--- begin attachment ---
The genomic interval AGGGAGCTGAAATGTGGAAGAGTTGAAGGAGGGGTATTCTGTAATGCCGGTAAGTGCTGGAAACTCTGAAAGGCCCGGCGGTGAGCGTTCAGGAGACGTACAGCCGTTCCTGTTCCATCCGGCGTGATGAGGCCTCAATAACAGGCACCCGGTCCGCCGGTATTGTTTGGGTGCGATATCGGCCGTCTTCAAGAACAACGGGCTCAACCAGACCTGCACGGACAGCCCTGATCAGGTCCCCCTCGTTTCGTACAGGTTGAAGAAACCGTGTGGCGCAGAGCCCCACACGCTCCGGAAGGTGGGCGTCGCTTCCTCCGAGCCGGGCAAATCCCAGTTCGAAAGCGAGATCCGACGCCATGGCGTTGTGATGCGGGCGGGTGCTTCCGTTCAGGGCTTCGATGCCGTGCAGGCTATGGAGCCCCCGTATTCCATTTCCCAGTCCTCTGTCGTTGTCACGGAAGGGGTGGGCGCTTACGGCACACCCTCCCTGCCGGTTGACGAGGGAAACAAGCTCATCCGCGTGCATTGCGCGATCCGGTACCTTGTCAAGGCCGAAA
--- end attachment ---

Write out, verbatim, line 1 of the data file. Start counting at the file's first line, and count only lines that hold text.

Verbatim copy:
The genomic interval AGGGAGCTGAAATGTGGAAGAGTTGAAGGAGGGGTATTCTGTAATGCCGGTAAGTGCTGGAAACTCTGAAAGGCCCGGCGGTGAGCGTTCAGGAGACGTACAGCCGTTCCTGTTCCATCCGGCGTGATGAGGCCTCAATAACAGGCACCCGGTCCGCCGGTATTGTTTGGGTGCGATATCGGCCGTCTTCAAGAACAACGGGCTCAACCAGACCTGCACGGACAGCCCTGATCAGGTCCCCCTCGTTTCGTACAGGTTGAAGAAACCGTGTGGCGCAGAGCCCCACACGCTCCGGAAGGTGGGCGTCGCTTCCTCCGAGCCGGGCAAATCCCAGTTCGAAAGCGAGATCCGACGCCATGGCGTTGTGATGCGGGCGGGTGCTTCCGTTCAGGGCTTCGATGCCGTGCAGGCTATGGAGCCCCCGTATTCCATTTCCCAGTCCTCTGTCGTTGTCACGGAAGGGGTGGGCGCTTACGGCACACCCTCCCTGCCGGTTGACGAGGGAAACAAGCTCATCCGCGTGCATTGCGCGATCCGGTACCTTGTCAAGGCCGAAA